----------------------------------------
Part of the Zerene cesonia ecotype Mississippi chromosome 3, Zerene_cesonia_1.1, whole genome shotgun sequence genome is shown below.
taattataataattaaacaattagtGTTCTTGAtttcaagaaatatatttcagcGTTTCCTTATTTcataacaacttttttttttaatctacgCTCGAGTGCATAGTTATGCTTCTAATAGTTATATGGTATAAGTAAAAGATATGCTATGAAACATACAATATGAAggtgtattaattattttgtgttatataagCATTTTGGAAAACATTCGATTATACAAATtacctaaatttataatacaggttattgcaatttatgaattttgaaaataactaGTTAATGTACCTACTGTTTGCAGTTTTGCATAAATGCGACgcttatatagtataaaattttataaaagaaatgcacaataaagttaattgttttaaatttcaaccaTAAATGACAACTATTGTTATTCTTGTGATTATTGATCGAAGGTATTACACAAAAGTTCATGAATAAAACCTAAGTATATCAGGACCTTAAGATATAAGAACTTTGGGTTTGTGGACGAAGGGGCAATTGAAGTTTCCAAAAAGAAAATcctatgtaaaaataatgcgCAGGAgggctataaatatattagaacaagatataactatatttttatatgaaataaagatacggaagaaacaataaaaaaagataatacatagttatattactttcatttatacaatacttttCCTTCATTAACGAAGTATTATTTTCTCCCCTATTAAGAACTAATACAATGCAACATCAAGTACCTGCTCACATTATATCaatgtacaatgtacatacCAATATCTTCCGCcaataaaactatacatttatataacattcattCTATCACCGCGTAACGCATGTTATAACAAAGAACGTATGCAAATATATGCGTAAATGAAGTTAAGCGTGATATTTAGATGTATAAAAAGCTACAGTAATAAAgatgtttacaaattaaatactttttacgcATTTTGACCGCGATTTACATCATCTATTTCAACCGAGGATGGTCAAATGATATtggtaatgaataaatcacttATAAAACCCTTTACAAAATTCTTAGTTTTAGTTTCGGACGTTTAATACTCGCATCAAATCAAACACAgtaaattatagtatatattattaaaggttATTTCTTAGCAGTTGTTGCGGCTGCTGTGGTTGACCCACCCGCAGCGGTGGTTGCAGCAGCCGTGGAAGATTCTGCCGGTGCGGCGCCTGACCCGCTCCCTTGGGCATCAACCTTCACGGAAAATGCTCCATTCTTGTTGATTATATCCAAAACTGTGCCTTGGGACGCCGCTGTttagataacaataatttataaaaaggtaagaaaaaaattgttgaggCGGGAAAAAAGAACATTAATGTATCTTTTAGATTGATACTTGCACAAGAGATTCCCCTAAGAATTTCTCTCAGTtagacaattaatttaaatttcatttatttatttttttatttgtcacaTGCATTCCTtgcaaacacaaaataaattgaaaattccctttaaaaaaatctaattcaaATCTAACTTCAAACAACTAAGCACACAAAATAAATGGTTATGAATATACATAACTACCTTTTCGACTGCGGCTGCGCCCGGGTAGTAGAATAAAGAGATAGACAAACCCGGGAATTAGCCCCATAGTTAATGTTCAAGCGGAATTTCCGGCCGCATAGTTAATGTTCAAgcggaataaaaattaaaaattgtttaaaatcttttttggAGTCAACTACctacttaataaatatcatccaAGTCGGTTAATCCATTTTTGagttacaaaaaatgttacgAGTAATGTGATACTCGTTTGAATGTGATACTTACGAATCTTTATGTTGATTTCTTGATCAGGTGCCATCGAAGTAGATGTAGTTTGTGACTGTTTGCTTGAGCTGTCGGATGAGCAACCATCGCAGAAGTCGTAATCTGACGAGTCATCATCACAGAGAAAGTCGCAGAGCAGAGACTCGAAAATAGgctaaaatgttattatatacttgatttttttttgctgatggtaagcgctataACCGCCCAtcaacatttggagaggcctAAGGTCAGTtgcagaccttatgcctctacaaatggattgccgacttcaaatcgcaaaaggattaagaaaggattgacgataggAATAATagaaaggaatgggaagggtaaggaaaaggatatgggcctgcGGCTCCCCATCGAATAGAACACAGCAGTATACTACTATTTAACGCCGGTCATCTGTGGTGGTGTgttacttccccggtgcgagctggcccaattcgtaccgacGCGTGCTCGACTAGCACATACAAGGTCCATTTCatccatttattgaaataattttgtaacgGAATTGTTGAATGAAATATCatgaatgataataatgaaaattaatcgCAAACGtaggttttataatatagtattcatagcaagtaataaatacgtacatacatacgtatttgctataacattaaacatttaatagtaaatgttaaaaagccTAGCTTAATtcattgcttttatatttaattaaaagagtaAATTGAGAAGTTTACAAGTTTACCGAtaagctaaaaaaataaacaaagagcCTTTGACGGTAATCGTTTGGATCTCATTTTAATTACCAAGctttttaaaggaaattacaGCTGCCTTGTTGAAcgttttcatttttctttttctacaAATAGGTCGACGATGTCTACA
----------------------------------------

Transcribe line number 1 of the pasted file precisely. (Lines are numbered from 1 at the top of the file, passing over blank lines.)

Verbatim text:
Part of the Zerene cesonia ecotype Mississippi chromosome 3, Zerene_cesonia_1.1, whole genome shotgun sequence genome is shown below.